It also showed us just how integrated and interdependent Canada and the U.S. had become. After a little over a decade of working together under NAFTA -- growing trade and sharing the benefits of that growth -- we shared the hardship of recession. We felt it across every region and every sector. But we didn't walk away from our partnership. We didn't question free trade or blame it for the jobs we lost.

Here at SEUS-CP and elsewhere, we kept building partnerships because we are a trading nation -- and so is America. As trading nations, we know that there is more to be gained through open borders. And we did weather the storm.

Ten years later, two-way trade between Ontario and the six SEUS member states has grown significantly. Last year, Ontario was the number one customer for exports from Georgia, North Carolina, Alabama, Mississippi and Tennessee. And in every one of these places, jobs are up.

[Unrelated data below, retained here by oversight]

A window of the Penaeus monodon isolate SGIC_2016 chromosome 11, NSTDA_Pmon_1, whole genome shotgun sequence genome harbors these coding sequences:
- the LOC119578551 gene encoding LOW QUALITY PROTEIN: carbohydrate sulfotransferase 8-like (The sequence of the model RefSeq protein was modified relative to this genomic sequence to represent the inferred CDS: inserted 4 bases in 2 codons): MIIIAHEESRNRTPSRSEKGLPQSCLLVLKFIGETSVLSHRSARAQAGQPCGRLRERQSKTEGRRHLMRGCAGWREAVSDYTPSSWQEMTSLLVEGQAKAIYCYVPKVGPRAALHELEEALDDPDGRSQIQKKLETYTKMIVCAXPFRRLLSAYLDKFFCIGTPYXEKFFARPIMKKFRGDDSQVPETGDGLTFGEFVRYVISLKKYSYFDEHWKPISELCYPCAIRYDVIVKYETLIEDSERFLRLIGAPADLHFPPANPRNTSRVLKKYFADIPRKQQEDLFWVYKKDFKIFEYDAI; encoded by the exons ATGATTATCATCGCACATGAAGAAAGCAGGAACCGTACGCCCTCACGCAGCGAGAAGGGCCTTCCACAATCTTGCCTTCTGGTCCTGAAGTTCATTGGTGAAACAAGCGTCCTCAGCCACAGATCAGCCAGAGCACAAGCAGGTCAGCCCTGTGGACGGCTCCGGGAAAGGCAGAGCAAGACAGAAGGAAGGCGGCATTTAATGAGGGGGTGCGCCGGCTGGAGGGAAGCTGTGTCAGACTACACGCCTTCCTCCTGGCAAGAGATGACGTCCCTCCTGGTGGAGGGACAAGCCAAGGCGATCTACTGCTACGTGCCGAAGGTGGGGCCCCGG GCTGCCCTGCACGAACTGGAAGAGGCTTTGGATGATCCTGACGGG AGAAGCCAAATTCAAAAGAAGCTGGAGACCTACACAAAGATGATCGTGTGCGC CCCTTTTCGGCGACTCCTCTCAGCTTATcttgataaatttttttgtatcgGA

Wages are rising. That is no coincidence. Trade plays a role. The business-to-business partnerships you have been building here for 10 years play a role.

In 2008, when we were losing tens of thousands of jobs, Ontario-based Magna acquired a vehicle parts facility in Birmingham, Alabama. Magna began investing heavily in an expansion. By 2015 they'd put in half a billion dollars and brought the number of jobs at the plant to over 900. Then, Magna announced another massive investment -- another 350 jobs in Birmingham.

Or there's Ontario's ABC Group. In 2013 they decided to double their operations in Gallatin, Tennessee, creating another 200 high quality manufacturing jobs.

These are just two examples in a $500 billion body of evidence that shows free trade is good for U.S. businesses and workers. But we are at another fork in the road. A moment that will test us.